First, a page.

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  • The Self-Chasing Instrument: Idealism, Vision, and Judgement

    Ben Woodard

    Chapter from the book: Pavoni, A et al. 2018. SEE.


    While much phenomenology, particularly in its more theological variants, has made various cases for how we can supposedly perceive the imperceivable, or the invisible, this is often done despite, or in direct confrontation with, the claims of the natural sciences. Some inherent human capacity to perceive (often via a transcendental ego or more general account of givenness) is set against the purported limitations and dangers of the scopic or, more generally, of the very function of representation.

    In the following I hope to address how vision, or representation generically construed, can benefit from a conjoined idealist skepticism and a naturalist materialization by way of F.W.J. von Schelling work. Schelling's Naturphilosophie, rather than being a reductionist naturalism, or an idealism about nature, attempts to articulate how we conceive of a nature which philosophizes through us. In this regard, the various senses of the human body, the natural capacities for sensation which phenomenology attempts to de-materialize, function as nature attempting to access itself through the production of experiences, cognitions, and representations.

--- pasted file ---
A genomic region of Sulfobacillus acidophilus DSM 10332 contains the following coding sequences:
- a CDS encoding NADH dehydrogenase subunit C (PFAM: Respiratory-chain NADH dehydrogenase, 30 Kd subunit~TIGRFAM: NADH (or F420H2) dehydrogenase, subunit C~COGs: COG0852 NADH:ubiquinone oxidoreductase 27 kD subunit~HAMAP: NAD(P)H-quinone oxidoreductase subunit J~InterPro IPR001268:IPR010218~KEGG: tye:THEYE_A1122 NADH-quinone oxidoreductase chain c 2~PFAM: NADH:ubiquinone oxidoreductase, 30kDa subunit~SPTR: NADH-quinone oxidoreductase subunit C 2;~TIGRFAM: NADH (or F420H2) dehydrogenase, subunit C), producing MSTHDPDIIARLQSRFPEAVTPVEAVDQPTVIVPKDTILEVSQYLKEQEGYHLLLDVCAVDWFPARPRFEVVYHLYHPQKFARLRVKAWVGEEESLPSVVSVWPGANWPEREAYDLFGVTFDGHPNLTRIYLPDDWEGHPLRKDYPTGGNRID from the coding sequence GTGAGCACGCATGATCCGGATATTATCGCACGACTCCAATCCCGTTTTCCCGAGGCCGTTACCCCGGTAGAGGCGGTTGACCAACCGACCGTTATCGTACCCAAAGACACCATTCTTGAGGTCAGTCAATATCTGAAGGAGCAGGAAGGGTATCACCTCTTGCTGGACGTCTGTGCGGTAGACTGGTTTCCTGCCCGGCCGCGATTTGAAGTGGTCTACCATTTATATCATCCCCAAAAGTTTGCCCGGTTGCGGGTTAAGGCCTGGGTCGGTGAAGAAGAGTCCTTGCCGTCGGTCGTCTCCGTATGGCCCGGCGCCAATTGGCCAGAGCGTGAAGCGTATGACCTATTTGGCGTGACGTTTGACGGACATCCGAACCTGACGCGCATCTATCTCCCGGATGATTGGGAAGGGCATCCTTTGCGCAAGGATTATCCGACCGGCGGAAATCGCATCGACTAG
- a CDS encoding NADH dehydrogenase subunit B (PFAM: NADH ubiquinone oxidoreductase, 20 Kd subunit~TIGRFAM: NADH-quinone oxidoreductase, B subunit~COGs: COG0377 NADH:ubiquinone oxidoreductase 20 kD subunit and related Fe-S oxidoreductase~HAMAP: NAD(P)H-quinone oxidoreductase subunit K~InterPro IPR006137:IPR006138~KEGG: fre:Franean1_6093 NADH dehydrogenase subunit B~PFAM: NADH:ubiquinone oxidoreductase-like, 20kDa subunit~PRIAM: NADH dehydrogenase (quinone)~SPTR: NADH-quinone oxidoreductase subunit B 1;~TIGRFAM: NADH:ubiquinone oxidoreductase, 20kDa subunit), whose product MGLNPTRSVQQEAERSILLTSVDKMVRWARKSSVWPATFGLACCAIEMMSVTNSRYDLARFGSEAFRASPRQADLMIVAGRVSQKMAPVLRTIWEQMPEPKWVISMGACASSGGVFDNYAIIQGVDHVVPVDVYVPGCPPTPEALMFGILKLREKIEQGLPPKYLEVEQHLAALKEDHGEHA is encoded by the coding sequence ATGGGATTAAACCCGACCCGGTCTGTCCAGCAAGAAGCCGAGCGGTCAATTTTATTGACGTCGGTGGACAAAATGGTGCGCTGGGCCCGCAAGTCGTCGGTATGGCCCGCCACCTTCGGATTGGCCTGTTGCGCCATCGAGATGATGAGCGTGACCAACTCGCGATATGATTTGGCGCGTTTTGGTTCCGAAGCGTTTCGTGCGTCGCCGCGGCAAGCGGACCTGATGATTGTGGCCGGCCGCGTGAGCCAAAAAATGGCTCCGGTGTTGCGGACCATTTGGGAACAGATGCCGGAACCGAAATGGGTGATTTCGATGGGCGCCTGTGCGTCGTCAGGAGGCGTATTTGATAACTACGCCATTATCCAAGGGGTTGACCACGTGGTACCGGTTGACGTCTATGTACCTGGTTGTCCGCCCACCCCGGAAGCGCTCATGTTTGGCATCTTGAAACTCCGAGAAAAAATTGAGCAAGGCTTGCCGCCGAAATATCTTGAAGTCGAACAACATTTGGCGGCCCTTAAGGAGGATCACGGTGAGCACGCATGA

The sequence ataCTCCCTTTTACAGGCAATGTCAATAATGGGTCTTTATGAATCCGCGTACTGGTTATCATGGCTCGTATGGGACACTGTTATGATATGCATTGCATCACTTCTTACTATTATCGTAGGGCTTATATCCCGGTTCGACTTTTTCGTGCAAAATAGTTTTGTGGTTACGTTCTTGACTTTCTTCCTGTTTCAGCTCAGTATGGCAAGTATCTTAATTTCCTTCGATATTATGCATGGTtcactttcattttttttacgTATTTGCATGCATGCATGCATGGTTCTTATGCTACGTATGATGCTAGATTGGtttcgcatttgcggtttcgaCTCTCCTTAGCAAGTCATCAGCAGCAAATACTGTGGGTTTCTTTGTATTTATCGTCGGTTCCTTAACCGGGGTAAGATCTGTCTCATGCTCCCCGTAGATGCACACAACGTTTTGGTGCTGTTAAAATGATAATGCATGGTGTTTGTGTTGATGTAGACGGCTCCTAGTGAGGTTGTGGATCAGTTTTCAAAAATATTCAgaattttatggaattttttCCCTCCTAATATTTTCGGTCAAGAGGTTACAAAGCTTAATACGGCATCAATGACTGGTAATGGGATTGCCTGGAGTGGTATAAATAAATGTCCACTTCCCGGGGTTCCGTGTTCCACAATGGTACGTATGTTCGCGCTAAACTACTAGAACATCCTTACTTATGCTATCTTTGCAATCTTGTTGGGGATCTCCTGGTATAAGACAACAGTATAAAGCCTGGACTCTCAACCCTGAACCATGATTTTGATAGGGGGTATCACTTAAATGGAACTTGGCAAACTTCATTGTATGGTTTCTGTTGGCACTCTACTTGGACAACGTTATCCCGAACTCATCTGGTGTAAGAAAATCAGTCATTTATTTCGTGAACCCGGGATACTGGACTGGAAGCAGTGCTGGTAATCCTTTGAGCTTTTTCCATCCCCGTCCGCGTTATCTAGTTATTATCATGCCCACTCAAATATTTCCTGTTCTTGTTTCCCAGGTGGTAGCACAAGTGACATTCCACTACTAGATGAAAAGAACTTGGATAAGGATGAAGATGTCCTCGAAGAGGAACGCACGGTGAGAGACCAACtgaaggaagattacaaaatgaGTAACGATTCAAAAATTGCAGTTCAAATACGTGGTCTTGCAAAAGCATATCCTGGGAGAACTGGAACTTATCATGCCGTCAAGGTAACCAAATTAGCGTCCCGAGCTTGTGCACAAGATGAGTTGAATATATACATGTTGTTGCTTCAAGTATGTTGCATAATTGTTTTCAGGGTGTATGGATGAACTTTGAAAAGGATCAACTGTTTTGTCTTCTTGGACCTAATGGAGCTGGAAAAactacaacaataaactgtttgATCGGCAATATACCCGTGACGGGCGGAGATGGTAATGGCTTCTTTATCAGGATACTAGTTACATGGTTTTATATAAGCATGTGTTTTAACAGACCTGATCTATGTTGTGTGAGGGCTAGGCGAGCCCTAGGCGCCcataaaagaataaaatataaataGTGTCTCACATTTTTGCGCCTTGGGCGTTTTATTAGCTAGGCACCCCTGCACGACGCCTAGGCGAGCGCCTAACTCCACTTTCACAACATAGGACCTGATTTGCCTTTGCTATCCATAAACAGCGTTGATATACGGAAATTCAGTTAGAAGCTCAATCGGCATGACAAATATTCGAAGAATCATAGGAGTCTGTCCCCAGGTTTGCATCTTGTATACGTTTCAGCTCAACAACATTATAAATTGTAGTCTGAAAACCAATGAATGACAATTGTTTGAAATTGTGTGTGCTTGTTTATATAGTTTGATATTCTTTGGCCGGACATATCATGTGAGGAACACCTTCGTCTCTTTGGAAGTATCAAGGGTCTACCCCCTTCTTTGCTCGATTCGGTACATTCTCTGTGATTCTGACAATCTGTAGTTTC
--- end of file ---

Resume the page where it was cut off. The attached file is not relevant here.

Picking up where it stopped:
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    How to cite this chapter
    Woodard, B. 2018. The Self-Chasing Instrument: Idealism, Vision, and Judgement. In: Pavoni, A et al (eds.), SEE. London: University of Westminster Press. DOI: https://doi.org/10.16997/book12.c

    This chapter distributed under the terms of the Creative Commons Attribution + Noncommercial + NoDerivatives 4.0 license. Copyright is retained by the author(s)

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    Published on Feb. 22, 2018